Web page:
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Perl Language Reference Manual
by Larry Wall and others
Paperback (6"x9"), 724 pages
ISBN 9781906966027
RRP £29.95 ($39.95)

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$OS_ERROR

$ERRNO

$!

If used numerically, yields the current value of the C errno variable, or in other words, if a system or library call fails, it sets this variable. This means that the value of $! is meaningful only immediately after a failure:

if (open my $fh, "<", $filename) {
    # Here $! is meaningless.
    ...
} else {
    # ONLY here is $! meaningful.
    ...
    # Already here $! might be meaningless.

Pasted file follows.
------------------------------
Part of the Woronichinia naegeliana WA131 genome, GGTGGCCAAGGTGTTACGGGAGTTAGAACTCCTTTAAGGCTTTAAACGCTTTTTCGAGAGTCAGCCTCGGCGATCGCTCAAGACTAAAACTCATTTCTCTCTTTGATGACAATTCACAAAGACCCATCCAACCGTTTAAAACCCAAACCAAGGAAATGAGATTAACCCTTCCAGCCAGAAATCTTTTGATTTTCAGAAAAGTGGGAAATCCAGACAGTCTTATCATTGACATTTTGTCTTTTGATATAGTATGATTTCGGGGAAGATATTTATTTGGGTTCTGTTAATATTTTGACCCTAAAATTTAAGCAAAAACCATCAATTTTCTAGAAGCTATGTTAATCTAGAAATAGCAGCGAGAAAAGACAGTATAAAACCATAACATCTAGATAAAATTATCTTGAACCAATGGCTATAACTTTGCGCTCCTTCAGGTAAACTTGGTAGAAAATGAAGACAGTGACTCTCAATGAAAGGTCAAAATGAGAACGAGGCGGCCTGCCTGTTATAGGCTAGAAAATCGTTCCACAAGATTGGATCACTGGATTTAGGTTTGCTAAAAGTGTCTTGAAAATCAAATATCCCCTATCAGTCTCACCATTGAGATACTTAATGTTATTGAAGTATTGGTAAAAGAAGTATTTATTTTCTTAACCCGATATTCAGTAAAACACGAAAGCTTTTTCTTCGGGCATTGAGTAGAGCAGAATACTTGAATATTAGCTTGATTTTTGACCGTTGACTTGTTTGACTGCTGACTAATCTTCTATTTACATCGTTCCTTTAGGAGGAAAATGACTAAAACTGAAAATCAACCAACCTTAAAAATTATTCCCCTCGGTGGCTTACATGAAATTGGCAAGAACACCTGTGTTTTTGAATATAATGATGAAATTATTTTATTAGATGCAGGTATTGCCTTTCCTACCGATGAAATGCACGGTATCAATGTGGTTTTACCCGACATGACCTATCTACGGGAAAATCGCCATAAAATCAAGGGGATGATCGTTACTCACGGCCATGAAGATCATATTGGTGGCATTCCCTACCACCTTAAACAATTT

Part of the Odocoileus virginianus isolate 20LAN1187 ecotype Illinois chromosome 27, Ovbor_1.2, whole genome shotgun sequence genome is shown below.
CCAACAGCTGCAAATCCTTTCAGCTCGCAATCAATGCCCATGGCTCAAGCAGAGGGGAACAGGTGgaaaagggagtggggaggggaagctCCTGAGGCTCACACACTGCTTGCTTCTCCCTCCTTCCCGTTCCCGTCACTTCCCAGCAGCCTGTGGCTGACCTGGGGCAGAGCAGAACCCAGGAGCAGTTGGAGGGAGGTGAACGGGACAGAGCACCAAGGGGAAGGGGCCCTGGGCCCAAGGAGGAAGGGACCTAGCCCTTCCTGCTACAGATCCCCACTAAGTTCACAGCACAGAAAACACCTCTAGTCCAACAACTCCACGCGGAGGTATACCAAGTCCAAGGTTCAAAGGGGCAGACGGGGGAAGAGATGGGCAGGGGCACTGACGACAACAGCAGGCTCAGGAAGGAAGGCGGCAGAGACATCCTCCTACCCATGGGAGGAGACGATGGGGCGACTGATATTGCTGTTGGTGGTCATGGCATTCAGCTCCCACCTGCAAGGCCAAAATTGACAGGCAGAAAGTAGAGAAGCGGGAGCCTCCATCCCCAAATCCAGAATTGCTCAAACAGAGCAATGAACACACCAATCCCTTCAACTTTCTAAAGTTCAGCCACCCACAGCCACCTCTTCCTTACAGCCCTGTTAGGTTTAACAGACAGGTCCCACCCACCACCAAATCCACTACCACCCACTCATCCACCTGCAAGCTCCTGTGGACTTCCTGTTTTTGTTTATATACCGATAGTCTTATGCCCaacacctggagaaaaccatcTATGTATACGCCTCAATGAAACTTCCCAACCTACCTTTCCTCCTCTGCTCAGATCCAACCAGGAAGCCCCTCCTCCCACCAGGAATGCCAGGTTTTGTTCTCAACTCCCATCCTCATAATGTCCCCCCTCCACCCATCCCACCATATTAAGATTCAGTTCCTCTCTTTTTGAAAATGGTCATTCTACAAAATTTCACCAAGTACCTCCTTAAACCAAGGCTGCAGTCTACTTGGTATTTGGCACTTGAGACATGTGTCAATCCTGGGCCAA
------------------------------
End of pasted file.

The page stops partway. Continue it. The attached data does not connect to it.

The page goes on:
}
# Since here we might have either success or failure,
# here $! is meaningless.

In the above meaningless stands for anything: zero, non-zero, undef. A successful system or library call does not set the variable to zero.

If used as a string, yields the corresponding system error string. You can assign a number to $! to set errno if, for instance, you want "$!" to return the string for error n, or you want to set the exit value for the die() operator. (Mnemonic: What just went bang?)

Also see 10.2.

ISBN 9781906966027Perl Language Reference ManualSee the print edition